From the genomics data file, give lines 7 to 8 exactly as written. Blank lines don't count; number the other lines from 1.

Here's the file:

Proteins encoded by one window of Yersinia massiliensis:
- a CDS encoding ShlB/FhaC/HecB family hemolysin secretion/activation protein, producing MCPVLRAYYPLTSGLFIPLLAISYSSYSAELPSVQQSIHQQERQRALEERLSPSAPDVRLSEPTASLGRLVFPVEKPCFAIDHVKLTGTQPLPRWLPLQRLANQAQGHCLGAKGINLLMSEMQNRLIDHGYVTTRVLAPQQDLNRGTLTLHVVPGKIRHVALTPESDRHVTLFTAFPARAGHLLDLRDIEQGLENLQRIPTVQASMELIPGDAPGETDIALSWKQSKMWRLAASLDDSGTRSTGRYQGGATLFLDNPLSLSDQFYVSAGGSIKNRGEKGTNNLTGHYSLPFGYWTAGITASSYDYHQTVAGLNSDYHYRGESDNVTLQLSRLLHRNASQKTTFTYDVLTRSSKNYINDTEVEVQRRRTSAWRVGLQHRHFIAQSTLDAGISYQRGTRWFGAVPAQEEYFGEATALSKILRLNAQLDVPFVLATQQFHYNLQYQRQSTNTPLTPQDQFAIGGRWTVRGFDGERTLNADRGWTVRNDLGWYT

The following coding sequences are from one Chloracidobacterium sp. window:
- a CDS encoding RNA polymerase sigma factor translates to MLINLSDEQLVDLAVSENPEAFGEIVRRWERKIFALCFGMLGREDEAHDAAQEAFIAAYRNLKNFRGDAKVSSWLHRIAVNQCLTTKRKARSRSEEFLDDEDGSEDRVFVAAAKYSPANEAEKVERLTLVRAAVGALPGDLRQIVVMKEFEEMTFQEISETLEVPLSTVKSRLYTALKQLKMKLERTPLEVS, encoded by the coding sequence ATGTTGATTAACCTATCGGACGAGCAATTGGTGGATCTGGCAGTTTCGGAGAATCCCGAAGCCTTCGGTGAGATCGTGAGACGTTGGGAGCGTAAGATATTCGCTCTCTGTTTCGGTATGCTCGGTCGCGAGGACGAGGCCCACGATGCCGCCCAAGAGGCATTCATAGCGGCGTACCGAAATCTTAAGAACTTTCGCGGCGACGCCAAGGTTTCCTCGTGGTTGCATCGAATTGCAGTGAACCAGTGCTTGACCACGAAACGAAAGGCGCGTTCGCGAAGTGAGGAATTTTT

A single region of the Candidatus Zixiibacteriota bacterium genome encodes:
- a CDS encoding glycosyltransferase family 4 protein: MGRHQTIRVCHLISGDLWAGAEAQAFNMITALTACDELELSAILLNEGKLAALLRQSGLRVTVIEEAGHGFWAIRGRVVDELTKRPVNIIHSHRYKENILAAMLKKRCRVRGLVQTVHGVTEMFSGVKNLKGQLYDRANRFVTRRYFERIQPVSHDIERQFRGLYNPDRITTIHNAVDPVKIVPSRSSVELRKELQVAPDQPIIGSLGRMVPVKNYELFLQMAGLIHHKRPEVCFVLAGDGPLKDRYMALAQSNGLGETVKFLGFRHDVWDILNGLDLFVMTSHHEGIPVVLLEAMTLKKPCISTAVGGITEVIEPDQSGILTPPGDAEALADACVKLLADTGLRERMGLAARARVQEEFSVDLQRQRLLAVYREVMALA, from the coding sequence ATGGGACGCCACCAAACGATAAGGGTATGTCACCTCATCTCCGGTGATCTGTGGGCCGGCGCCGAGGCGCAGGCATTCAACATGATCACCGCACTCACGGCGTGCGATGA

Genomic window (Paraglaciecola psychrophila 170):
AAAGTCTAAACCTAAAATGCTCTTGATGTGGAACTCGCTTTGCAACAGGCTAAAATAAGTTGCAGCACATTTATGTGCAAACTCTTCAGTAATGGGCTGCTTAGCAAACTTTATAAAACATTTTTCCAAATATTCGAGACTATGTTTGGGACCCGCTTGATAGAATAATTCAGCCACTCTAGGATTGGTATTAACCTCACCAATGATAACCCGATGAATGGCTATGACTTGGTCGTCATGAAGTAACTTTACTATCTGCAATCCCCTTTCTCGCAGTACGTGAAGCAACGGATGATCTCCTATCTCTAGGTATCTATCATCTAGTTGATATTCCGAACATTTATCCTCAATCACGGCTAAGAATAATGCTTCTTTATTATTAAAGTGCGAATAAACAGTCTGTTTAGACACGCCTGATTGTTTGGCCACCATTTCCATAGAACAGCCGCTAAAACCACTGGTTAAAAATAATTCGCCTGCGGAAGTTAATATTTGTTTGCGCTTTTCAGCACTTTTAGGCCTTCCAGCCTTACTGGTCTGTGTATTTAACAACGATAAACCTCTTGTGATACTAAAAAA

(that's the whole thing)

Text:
Genomic window (Paraglaciecola psychrophila 170):
AAAGTCTAAACCTAAAATGCTCTTGATGTGGAACTCGCTTTGCAACAGGCTAAAATAAGTTGCAGCACATTTATGTGCAAACTCTTCAGTAATGGGCTGCTTAGCAAACTTTATAAAACATTTTTCCAAATATTCGAGACTATGTTTGGGACCCGCTTGATAGAATAATTCAGCCACTCTAGGATTGGTATTAACCTCACCAATGATAACCCGATGAATGGCTATGACTTGGTCGTCATGAAGTAACTTTACTATCTGCAATCCCCTTTCTCGCAGTACGTGAAGCAACGGATGATCTCCTATCTCTAGGTATCTATCATCTAGTTGATATTCCGAACATTTATCCTCAATCACGGCTAAGAATAATGCTTCTTTATTATTAAAGTGCGAATAAACAGTCTGTTTAGACACGCCTGATTGTTTGGCCACCATTTCCATAGAACAGCCGCTAAAACCACTGGTTAAAAATAATTCGCCTGCGGAAGTTAATATTTGTTTGCGCTTTTCAGCACTTTTAGGCCTTCCAGCCTTACTGGTCTGTGTATTTAACAACGATAAACCTCTTGTGATACTAAAAAA